Dystopic Dares: The Giver Novel Review


The Giver by Lois Lowry

The second book in the 4 books in 4 weeks challenge is The Giver, the perfect example of how poignant and compelling a YA novel can and should be.

This anti-utopian novel is set in a society in which ‘sameness’ has been instilled in every aspect of the inhabitants’ lives. There has been a suppression of extreme emotions,  memory, choice and natural instincts, and even the temperature and surrounding landscape is flat and even. The population size is strictly controlled and everyone is assigned to his or her life-long occupation at the age of twelve. The extreme oppression is hidden under the pretence of welfare and care and as a result there is an air of calm and contentedness despite the obvious lack of freedom.

Jonas is about to turn twelve. He is a sweet natured and intelligent boy who isn’t sure what job he wants to be assigned to but has complete faith that he will be happy in whatever is chosen for him. On the day of the Ceremony of Twelve he gathers with his peers to discover what his future entails, but he isn’t given a job as a carer or a teacher like the others – he is chosen to be the new Giver.

The Giver is separated from the rest of society. He is permitted to have memories, educate himself and fuel himself with as much knowledge as possible so that he can guide the community with his alternative view of the world, but how will Jonas cope with the burden and loneliness that comes with being a Giver? And how will it change the way he views the Elders who control the community, his childhood, his friends and his family?

To me this novel contains everything I adore about the dystopian genre: intrigue, secrecy, oppression, subtlety, heart and complex characterisation. As expected for a YA book The Giver isn’t a difficult read but it is challenging and confrontational in the most intricate and powerful of ways.

In this short novel Lowry perfectly illustrates that pain is an essential element of life, as is love and uncertainty and selflessness, but she does so without the concept becoming corny or cliché. The necessity of experience, change and simply living is depicted beautifully in the novel and she stresses the importance of embracing it to the demographic that needs this message the most: teenagers.

The Giver successfully dabbles with both plausible and implausible concepts, unlike most other examples of dystopian literature. Many elements of the novel are fantastical but the reaction to them is not; when successful long-lasting oppression is achieved (which is almost impossible to organise in reality) the oppressed believe they are happy and looked after and have no cause to revolt. I found the acknowledgement of this refreshing and fascinating to read, so much more so than the scores of actively rebellious teens seen in The Hunger Games. It is far more difficult to rebel against society than is usually depicted in dystopian YA fiction.

This is a disturbing but essential book for teenagers – hell, it’s incredibly important for adults to read too. Somehow Lowry has managed to portray what true oppression looks like while highlighting both the negative and positive aspects of living in a free and democratic society. If you want to feel both devastated and liberated at the same time (and if you’re visiting a blog about dystopian literature you probably do) then The Giver needs to go on your ‘to read’ list.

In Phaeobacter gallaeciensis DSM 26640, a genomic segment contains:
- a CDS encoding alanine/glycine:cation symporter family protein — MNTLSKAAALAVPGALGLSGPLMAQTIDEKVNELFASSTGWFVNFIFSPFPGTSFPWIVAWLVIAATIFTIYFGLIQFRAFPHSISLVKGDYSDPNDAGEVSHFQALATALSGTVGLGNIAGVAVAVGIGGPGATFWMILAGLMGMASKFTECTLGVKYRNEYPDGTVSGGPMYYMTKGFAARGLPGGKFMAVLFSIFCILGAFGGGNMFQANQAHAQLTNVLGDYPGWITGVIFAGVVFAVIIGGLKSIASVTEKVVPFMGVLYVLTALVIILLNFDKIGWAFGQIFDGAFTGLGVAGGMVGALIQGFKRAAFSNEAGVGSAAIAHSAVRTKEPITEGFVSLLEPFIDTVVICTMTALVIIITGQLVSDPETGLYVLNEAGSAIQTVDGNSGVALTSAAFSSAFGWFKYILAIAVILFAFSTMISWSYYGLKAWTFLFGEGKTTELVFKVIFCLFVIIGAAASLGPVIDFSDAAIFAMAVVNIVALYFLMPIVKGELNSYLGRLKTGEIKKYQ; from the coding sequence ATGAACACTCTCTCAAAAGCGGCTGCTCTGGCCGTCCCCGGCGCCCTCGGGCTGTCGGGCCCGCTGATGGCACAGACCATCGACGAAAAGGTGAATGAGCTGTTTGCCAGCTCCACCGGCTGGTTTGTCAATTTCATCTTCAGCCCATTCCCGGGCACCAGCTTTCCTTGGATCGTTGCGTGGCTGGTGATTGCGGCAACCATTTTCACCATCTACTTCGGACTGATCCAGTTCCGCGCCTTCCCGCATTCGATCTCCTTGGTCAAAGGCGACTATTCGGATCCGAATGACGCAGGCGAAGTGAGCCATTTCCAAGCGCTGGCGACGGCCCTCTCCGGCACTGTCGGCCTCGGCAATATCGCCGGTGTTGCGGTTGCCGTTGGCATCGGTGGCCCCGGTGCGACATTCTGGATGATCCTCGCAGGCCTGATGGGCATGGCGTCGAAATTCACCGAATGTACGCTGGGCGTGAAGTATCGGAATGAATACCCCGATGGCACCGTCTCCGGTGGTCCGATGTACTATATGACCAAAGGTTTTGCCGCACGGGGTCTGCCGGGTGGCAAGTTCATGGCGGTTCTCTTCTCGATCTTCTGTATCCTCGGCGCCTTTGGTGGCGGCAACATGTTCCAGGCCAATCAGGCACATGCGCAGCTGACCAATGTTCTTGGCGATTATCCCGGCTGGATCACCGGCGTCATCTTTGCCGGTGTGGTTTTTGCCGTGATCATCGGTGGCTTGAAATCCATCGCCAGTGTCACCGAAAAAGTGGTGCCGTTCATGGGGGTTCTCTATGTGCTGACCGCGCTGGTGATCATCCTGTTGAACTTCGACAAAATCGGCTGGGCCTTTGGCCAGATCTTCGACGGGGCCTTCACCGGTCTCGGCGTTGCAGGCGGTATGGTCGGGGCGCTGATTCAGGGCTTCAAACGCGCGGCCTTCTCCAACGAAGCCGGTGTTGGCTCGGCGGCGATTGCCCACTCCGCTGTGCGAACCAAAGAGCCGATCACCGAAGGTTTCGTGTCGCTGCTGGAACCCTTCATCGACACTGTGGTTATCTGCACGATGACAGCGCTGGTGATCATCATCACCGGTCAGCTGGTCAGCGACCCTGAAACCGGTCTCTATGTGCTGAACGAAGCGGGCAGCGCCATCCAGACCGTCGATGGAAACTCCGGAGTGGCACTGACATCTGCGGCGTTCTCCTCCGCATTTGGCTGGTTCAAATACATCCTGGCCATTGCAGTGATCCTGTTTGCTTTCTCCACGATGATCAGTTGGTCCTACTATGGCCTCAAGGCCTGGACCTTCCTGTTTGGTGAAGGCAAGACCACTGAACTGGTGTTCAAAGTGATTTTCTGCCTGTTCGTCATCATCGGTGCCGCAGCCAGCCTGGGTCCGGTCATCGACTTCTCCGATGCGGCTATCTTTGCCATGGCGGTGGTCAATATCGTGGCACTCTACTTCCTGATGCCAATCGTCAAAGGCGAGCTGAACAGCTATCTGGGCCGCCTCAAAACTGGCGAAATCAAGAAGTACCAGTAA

This review is also part of my 2017 Reading Challenge.



One response to “Dystopic Dares: The Giver Novel Review”

  1. Rich Wharton Avatar
    Rich Wharton

    I remember reading this about two weeks before my 12th birthday, and walking round with a real sense of foreboding for a while….

    I think that this book is best placed into a context which is decidedly and transparently post-Huxley. ‘[E]xtreme oppression is hidden under the pretence of welfare’ is exactly right, and this was the conundrum which Brave New World (and Zamyatin’s ‘We’, before that) poses for the reader. In short, it’s much more difficult to convey (author) and to understand (reader) the nuanced problems of a society where “everyone is happy now”.

    The one thing which separates this book from true dystopian fiction (which may seem self-contradictory, since I just said this book is clearly influenced by Huxley) is the slightly sickly-sweet happy ending. 1984 ends with a truly repulsive collapse in terms of its central character, Brave New World has the paparazzi hounding a lost and lonely man to death (doing the ‘last man’ trope brilliantly, but tragically) – the scene was set by More’s Utopia and the genre doesn’t really look back.

    The Giver ends differently, as I remember it, with a struggle for survival and then new hope at the end, which is in direct contrast to the infinitely revolutionary (meant in the ‘cyclical’ sense, which was spelt out by Zamyatin) nature of society, and the implicit futility of individuality in the face of that. “You must stop imagining that posterity will vindicate you, Winston” is in stark contrast to (and I’m trying to avoid spoilers here) the peripeteia contained within Lowry’s book. One of the fundamental underlying principles of ‘conventional’ dystopia is that it’s artificially timeless, and in this sense the reversal of fortune can never come.

    It was nice to be reminded of this book, and to mull it over again. Thanks, Emily 🙂

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